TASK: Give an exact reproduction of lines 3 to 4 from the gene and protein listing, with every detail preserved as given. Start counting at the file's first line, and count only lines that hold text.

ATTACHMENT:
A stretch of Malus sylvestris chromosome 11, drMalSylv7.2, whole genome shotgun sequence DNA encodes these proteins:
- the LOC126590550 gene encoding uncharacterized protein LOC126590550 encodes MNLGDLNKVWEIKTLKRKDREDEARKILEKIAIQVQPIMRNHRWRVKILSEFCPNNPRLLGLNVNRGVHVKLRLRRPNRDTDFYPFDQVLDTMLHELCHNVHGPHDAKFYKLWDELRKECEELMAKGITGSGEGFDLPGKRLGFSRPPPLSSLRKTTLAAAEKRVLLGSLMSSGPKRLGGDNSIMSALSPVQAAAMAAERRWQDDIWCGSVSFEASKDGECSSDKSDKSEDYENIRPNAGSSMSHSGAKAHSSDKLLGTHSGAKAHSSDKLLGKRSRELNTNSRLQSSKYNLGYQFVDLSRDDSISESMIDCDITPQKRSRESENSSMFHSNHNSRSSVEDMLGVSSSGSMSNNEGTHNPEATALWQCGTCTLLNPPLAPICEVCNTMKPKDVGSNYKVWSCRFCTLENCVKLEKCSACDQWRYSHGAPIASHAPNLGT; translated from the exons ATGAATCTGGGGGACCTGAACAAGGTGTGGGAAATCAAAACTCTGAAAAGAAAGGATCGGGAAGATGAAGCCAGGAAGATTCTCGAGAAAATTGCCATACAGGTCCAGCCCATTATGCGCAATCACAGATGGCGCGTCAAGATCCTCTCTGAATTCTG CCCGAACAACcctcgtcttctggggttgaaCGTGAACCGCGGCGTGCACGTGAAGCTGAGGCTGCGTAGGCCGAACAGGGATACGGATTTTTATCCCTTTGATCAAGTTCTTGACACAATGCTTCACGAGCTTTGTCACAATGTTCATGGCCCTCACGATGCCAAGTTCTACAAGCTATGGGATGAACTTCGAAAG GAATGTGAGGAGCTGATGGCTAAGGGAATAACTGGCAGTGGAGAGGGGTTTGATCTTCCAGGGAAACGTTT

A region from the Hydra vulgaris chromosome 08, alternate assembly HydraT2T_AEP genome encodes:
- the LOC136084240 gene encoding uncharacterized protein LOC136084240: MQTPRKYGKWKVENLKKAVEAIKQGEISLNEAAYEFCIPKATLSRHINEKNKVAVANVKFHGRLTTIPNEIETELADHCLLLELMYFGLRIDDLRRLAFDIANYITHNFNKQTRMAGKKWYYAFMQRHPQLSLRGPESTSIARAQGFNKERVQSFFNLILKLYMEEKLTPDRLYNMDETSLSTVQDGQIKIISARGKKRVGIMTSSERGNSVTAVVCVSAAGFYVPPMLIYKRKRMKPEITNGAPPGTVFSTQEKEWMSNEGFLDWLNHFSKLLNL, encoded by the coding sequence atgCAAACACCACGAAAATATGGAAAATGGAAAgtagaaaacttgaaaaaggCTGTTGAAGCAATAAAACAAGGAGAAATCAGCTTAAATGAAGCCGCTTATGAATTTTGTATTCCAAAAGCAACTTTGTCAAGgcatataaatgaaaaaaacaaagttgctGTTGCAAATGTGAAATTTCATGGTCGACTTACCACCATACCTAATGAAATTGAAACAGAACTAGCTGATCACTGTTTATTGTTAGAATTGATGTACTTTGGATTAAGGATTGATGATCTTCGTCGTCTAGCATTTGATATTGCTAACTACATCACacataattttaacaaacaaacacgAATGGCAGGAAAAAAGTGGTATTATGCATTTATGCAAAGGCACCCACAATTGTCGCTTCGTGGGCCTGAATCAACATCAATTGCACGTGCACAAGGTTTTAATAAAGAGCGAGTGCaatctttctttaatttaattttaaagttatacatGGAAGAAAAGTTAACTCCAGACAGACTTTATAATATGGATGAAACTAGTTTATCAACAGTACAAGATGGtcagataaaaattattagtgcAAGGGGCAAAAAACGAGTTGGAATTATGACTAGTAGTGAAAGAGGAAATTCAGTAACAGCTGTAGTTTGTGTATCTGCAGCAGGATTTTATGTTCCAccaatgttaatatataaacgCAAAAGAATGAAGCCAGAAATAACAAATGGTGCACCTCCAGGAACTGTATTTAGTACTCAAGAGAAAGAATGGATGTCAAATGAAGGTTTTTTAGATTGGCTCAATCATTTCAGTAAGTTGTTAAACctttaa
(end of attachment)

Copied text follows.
A region from the Hydra vulgaris chromosome 08, alternate assembly HydraT2T_AEP genome encodes:
- the LOC136084240 gene encoding uncharacterized protein LOC136084240: MQTPRKYGKWKVENLKKAVEAIKQGEISLNEAAYEFCIPKATLSRHINEKNKVAVANVKFHGRLTTIPNEIETELADHCLLLELMYFGLRIDDLRRLAFDIANYITHNFNKQTRMAGKKWYYAFMQRHPQLSLRGPESTSIARAQGFNKERVQSFFNLILKLYMEEKLTPDRLYNMDETSLSTVQDGQIKIISARGKKRVGIMTSSERGNSVTAVVCVSAAGFYVPPMLIYKRKRMKPEITNGAPPGTVFSTQEKEWMSNEGFLDWLNHFSKLLNL, encoded by the coding sequence atgCAAACACCACGAAAATATGGAAAATGGAAAgtagaaaacttgaaaaaggCTGTTGAAGCAATAAAACAAGGAGAAATCAGCTTAAATGAAGCCGCTTATGAATTTTGTATTCCAAAAGCAACTTTGTCAAGgcatataaatgaaaaaaacaaagttgctGTTGCAAATGTGAAATTTCATGGTCGACTTACCACCATACCTAATGAAATTGAAACAGAACTAGCTGATCACTGTTTATTGTTAGAATTGATGTACTTTGGATTAAGGATTGATGATCTTCGTCGTCTAGCATTTGATATTGCTAACTACATCACacataattttaacaaacaaacacgAATGGCAGGAAAAAAGTGGTATTATGCATTTATGCAAAGGCACCCACAATTGTCGCTTCGTGGGCCTGAATCAACATCAATTGCACGTGCACAAGGTTTTAATAAAGAGCGAGTGCaatctttctttaatttaattttaaagttatacatGGAAGAAAAGTTAACTCCAGACAGACTTTATAATATGGATGAAACTAGTTTATCAACAGTACAAGATGGtcagataaaaattattagtgcAAGGGGCAAAAAACGAGTTGGAATTATGACTAGTAGTGAAAGAGGAAATTCAGTAACAGCTGTAGTTTGTGTATCTGCAGCAGGATTTTATGTTCCAccaatgttaatatataaacgCAAAAGAATGAAGCCAGAAATAACAAATGGTGCACCTCCAGGAACTGTATTTAGTACTCAAGAGAAAGAATGGATGTCAAATGAAGGTTTTTTAGATTGGCTCAATCATTTCAGTAAGTTGTTAAACctttaa